CIVIL RIGHTS WESTERNS
- As in all historical cinema, Westerns concern themselves more with cultural issues contemporary with their audiences than with issues relating to the historical setting itself. Thus throughout their history, cinema Westerns have struggled with racism. As the American culture itself began serious examination of civil rights for African Americans, so did Westerns of the 1960s. In the 1950s African American racial issues were treated by recasting them as a Native American versus white struggles. Such films as John Ford’s Sergeant Rutledge (1960) and Ralph Nelson’s Duel at Diablo (1966) began serious treatment of American racial tensions using actors Woody Strode and Sidney Poitier as sympathetic African American characters, but the most significant civil rights Westerns of the 1960s and 1970s were comedies. John Sturges’s Sergeants 3 (1962) stars Frank Sinatra, Dean Martin, Peter Lawford, and Joey Bishop—the Rat Pack. The fifth member of the Rat Pack was Sammy Davis Jr., an African American whose mere presence in the film as a comic equal to the white characters made a powerful cultural statement. However, the most significant advance toward integrating African Americans into Westerns as equals resulted from Cleavon Little’s brilliant comic performance of an African American sheriff in Mel Brooks’s Blazing Saddles (1974). From that point on, the civil rights issue of full integration into the casts of cinema Westerns was settled.
Historical Dictionary of Westerns in Cinema. Paul Varner. 2012.
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AFRICAN AMERICANS IN WESTERNS — While African Americans populated much of the historical West, they were largely neglected or relegated to submissive roles in Western cinema for most of the 20th century. The early silents of D. W. Griffith portrayed African Americans as… … Westerns in Cinema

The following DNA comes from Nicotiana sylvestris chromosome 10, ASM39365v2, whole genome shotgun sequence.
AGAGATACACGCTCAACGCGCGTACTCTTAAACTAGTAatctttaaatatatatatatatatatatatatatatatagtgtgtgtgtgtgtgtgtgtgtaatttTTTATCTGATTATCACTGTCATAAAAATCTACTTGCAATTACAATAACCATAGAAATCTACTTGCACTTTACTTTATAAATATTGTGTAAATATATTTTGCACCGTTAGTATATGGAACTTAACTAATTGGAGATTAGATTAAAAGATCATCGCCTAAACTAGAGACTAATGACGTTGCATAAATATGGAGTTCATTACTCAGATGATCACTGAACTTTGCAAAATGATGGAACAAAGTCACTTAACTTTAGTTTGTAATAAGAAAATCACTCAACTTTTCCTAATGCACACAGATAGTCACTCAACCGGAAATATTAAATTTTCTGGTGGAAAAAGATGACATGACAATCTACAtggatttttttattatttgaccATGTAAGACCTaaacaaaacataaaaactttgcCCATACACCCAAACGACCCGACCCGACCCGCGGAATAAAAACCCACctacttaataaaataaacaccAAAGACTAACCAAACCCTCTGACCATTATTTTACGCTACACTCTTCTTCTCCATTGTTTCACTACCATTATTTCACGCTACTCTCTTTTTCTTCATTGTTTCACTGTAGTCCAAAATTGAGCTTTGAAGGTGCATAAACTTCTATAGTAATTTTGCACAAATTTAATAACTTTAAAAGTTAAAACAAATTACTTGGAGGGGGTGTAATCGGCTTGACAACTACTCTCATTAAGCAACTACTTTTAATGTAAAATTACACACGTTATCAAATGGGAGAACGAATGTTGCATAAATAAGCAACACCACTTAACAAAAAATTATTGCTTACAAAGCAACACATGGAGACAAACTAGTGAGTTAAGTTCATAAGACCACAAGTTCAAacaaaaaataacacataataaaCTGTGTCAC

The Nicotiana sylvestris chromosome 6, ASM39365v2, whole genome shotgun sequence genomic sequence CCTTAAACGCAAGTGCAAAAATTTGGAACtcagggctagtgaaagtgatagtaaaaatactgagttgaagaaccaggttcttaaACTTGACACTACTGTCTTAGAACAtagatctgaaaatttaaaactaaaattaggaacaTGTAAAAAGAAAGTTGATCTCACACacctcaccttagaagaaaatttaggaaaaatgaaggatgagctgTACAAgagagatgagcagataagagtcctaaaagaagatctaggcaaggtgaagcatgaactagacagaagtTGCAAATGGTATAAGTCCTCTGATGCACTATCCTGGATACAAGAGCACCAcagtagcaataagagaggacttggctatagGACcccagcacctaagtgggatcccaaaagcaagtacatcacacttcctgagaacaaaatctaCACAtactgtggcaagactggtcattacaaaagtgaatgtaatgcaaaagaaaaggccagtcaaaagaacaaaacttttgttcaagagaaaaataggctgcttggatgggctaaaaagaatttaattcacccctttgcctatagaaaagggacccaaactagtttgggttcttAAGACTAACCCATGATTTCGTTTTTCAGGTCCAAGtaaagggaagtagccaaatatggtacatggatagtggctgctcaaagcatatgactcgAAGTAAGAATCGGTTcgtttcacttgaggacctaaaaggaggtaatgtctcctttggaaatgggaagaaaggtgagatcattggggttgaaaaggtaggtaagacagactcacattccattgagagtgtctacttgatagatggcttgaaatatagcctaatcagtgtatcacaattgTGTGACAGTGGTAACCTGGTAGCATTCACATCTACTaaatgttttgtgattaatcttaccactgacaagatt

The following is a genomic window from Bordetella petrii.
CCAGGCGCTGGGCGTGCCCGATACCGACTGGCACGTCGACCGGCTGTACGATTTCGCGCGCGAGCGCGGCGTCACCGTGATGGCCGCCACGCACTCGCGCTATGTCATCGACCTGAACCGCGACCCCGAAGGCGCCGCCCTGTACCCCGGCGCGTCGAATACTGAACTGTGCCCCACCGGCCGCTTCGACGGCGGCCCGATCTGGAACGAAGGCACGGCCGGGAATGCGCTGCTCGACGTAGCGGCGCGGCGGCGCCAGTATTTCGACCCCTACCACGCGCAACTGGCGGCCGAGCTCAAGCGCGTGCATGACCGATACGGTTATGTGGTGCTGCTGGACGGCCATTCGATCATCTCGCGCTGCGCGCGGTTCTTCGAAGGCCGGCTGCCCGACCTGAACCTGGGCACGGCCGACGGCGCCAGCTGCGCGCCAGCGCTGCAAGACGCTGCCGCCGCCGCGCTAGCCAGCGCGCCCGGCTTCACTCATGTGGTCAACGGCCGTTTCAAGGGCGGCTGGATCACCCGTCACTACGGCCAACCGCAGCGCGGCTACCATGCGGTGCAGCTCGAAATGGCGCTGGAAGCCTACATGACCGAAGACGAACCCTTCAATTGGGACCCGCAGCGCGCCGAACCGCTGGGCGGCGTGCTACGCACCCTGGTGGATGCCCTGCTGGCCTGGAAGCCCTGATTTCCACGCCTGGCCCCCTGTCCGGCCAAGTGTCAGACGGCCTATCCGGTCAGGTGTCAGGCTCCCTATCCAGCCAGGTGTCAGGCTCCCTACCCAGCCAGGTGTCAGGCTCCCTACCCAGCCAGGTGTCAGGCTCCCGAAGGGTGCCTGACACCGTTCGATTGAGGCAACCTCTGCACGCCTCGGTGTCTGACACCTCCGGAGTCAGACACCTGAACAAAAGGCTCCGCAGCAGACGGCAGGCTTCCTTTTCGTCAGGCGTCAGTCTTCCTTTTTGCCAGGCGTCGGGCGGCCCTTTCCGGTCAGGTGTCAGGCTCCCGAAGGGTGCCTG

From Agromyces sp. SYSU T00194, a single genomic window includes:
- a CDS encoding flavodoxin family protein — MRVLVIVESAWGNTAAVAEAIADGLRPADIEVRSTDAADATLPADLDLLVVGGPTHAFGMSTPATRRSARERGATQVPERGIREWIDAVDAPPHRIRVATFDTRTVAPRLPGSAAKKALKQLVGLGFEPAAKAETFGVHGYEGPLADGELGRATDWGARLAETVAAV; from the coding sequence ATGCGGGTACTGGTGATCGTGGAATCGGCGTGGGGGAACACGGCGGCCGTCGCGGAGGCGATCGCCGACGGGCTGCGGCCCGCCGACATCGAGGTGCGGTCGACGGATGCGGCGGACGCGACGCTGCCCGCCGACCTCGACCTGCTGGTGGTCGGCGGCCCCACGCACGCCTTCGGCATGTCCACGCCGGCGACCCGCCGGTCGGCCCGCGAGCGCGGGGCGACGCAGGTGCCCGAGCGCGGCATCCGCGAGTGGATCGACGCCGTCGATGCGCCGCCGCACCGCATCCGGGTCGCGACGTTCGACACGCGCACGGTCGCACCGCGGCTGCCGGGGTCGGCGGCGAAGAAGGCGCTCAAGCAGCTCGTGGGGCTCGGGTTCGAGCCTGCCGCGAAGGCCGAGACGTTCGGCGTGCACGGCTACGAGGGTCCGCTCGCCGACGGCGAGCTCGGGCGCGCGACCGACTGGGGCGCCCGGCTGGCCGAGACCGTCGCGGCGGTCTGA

ALTERNATIVE WESTERNS — The Vietnam War, the civil rights movement, the women’s rights movement, the American Indian movement, and other historical events of the 1960s and 1970s brought paradigmatic changes in American culture that affected every form of art and… … Westerns in Cinema
CLASSIC WESTERNS — After the silent era ended, Westerns had trouble making the transition to sound because they depended on action, not talk. It did not seem that sound could add anything to Westerns, and people wanted to watch the talkies. B Westerns filled the … Westerns in Cinema
FORD, John — (1894–1973) Born John Martin Feeney in Maine, John Ford began his career in film by working bit parts in the films of his brother (Francis Ford) and others. Among his earliest bit parts was that of a Klansman in D. W. Griffith’s The Birth of a … Westerns in Cinema
TOONES, Fred — (1906–1962) Fred Toones was an African American actor in B Westerns of the pre civil rights era. Due to the racist culture of the time, he was cast exclusively as the comic Negro in menial, service type roles, always deferring to white… … Westerns in Cinema
BEST, Willie — (1913–1962) Born in Mississippi, Willie Best was an African American actor in Westerns of the pre–civil rights era. As with Fred Toones and Stepin Fetchit, Best was cast exclusively as the comic Negro in several films. He was often billed as… … Westerns in Cinema
COMIC NEGRO — Early silent and classic era Westerns reflected the culture’s typical racist attitudes. A common stock character was the comic Negro, a term reflecting the inherent racism of these films. Invariably these characters were servants, “menial”… … Westerns in Cinema
DANDRIDGE, Ruby — (1900–1987) Ruby Dandridge was an African American actress of the pre–civil rights era who primarily played comic Negro roles. She was the mother of the much more famous screen star of the 1950s, Dorothy Dandridge. Ruby Dandridge usually… … Westerns in Cinema
literature — /lit euhr euh cheuhr, choor , li treuh /, n. 1. writings in which expression and form, in connection with ideas of permanent and universal interest, are characteristic or essential features, as poetry, novels, history, biography, and essays. 2.… … Universalium
Zapata Western — Zapata Westerns, nickname given to a subgenre of the so called Italian Spaghetti Westerns which dealt with overtly political themes in the mid to late 1960s. They were named after Emiliano Zapata, the famous Mexican revolutionary from the Mexican … Wikipedia